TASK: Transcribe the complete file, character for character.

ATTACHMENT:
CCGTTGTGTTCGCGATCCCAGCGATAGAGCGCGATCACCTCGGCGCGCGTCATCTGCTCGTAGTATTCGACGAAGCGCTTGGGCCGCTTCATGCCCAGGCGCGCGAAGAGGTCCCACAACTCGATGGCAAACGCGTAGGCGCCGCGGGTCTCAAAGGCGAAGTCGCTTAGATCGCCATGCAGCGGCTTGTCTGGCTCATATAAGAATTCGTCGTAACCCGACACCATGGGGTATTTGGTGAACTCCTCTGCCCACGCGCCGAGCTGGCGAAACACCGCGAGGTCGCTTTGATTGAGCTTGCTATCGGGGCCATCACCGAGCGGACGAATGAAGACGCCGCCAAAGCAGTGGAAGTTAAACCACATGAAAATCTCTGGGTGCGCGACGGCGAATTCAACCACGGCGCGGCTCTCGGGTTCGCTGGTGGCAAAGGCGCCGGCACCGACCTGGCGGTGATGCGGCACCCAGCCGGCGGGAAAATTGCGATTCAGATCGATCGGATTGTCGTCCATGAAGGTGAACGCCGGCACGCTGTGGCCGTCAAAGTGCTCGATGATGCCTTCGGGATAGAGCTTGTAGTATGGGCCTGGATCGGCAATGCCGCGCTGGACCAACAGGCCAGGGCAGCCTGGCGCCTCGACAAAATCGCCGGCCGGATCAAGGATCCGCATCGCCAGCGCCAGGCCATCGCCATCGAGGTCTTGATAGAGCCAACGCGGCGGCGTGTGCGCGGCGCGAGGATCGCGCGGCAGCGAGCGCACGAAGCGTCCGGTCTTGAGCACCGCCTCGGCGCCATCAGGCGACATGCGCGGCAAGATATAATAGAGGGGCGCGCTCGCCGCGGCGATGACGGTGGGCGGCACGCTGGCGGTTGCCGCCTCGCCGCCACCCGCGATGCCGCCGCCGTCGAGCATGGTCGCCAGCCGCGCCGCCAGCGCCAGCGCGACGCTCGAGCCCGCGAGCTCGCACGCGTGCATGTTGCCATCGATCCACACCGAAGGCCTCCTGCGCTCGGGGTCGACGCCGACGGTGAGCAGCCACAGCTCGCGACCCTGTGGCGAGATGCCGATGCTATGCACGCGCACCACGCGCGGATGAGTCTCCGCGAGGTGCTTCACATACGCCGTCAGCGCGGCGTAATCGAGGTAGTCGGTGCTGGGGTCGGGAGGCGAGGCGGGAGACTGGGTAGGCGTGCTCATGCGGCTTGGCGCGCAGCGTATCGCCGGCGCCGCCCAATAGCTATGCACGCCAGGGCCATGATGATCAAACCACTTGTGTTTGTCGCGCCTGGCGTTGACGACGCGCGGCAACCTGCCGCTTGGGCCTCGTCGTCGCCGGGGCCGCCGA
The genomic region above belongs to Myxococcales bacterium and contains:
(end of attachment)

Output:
CCGTTGTGTTCGCGATCCCAGCGATAGAGCGCGATCACCTCGGCGCGCGTCATCTGCTCGTAGTATTCGACGAAGCGCTTGGGCCGCTTCATGCCCAGGCGCGCGAAGAGGTCCCACAACTCGATGGCAAACGCGTAGGCGCCGCGGGTCTCAAAGGCGAAGTCGCTTAGATCGCCATGCAGCGGCTTGTCTGGCTCATATAAGAATTCGTCGTAACCCGACACCATGGGGTATTTGGTGAACTCCTCTGCCCACGCGCCGAGCTGGCGAAACACCGCGAGGTCGCTTTGATTGAGCTTGCTATCGGGGCCATCACCGAGCGGACGAATGAAGACGCCGCCAAAGCAGTGGAAGTTAAACCACATGAAAATCTCTGGGTGCGCGACGGCGAATTCAACCACGGCGCGGCTCTCGGGTTCGCTGGTGGCAAAGGCGCCGGCACCGACCTGGCGGTGATGCGGCACCCAGCCGGCGGGAAAATTGCGATTCAGATCGATCGGATTGTCGTCCATGAAGGTGAACGCCGGCACGCTGTGGCCGTCAAAGTGCTCGATGATGCCTTCGGGATAGAGCTTGTAGTATGGGCCTGGATCGGCAATGCCGCGCTGGACCAACAGGCCAGGGCAGCCTGGCGCCTCGACAAAATCGCCGGCCGGATCAAGGATCCGCATCGCCAGCGCCAGGCCATCGCCATCGAGGTCTTGATAGAGCCAACGCGGCGGCGTGTGCGCGGCGCGAGGATCGCGCGGCAGCGAGCGCACGAAGCGTCCGGTCTTGAGCACCGCCTCGGCGCCATCAGGCGACATGCGCGGCAAGATATAATAGAGGGGCGCGCTCGCCGCGGCGATGACGGTGGGCGGCACGCTGGCGGTTGCCGCCTCGCCGCCACCCGCGATGCCGCCGCCGTCGAGCATGGTCGCCAGCCGCGCCGCCAGCGCCAGCGCGACGCTCGAGCCCGCGAGCTCGCACGCGTGCATGTTGCCATCGATCCACACCGAAGGCCTCCTGCGCTCGGGGTCGACGCCGACGGTGAGCAGCCACAGCTCGCGACCCTGTGGCGAGATGCCGATGCTATGCACGCGCACCACGCGCGGATGAGTCTCCGCGAGGTGCTTCACATACGCCGTCAGCGCGGCGTAATCGAGGTAGTCGGTGCTGGGGTCGGGAGGCGAGGCGGGAGACTGGGTAGGCGTGCTCATGCGGCTTGGCGCGCAGCGTATCGCCGGCGCCGCCCAATAGCTATGCACGCCAGGGCCATGATGATCAAACCACTTGTGTTTGTCGCGCCTGGCGTTGACGACGCGCGGCAACCTGCCGCTTGGGCCTCGTCGTCGCCGGGGCCGCCGA
The genomic region above belongs to Myxococcales bacterium and contains: